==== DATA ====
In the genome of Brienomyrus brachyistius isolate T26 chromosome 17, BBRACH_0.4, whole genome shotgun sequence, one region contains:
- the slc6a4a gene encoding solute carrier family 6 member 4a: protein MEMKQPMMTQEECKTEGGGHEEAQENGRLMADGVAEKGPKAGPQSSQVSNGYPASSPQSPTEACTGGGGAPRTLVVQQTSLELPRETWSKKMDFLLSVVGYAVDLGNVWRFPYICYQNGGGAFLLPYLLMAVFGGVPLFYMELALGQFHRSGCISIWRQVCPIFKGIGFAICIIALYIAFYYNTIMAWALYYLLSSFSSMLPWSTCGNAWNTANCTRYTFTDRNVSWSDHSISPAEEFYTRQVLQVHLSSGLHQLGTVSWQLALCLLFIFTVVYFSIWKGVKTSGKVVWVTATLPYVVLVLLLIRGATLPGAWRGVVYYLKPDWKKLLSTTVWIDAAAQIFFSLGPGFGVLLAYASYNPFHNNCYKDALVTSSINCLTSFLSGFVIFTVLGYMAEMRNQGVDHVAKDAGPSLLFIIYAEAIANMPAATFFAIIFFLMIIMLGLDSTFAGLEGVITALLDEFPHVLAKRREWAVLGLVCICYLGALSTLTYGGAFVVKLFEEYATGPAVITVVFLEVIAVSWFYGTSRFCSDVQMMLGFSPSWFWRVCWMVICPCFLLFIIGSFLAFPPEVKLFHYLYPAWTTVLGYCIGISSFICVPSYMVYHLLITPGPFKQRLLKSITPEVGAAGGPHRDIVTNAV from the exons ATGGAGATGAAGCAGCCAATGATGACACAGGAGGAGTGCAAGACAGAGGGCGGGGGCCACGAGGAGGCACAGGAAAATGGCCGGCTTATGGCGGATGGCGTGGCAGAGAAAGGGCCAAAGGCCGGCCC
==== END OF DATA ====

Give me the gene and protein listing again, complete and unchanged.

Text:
In the genome of Brienomyrus brachyistius isolate T26 chromosome 17, BBRACH_0.4, whole genome shotgun sequence, one region contains:
- the slc6a4a gene encoding solute carrier family 6 member 4a: protein MEMKQPMMTQEECKTEGGGHEEAQENGRLMADGVAEKGPKAGPQSSQVSNGYPASSPQSPTEACTGGGGAPRTLVVQQTSLELPRETWSKKMDFLLSVVGYAVDLGNVWRFPYICYQNGGGAFLLPYLLMAVFGGVPLFYMELALGQFHRSGCISIWRQVCPIFKGIGFAICIIALYIAFYYNTIMAWALYYLLSSFSSMLPWSTCGNAWNTANCTRYTFTDRNVSWSDHSISPAEEFYTRQVLQVHLSSGLHQLGTVSWQLALCLLFIFTVVYFSIWKGVKTSGKVVWVTATLPYVVLVLLLIRGATLPGAWRGVVYYLKPDWKKLLSTTVWIDAAAQIFFSLGPGFGVLLAYASYNPFHNNCYKDALVTSSINCLTSFLSGFVIFTVLGYMAEMRNQGVDHVAKDAGPSLLFIIYAEAIANMPAATFFAIIFFLMIIMLGLDSTFAGLEGVITALLDEFPHVLAKRREWAVLGLVCICYLGALSTLTYGGAFVVKLFEEYATGPAVITVVFLEVIAVSWFYGTSRFCSDVQMMLGFSPSWFWRVCWMVICPCFLLFIIGSFLAFPPEVKLFHYLYPAWTTVLGYCIGISSFICVPSYMVYHLLITPGPFKQRLLKSITPEVGAAGGPHRDIVTNAV from the exons ATGGAGATGAAGCAGCCAATGATGACACAGGAGGAGTGCAAGACAGAGGGCGGGGGCCACGAGGAGGCACAGGAAAATGGCCGGCTTATGGCGGATGGCGTGGCAGAGAAAGGGCCAAAGGCCGGCCC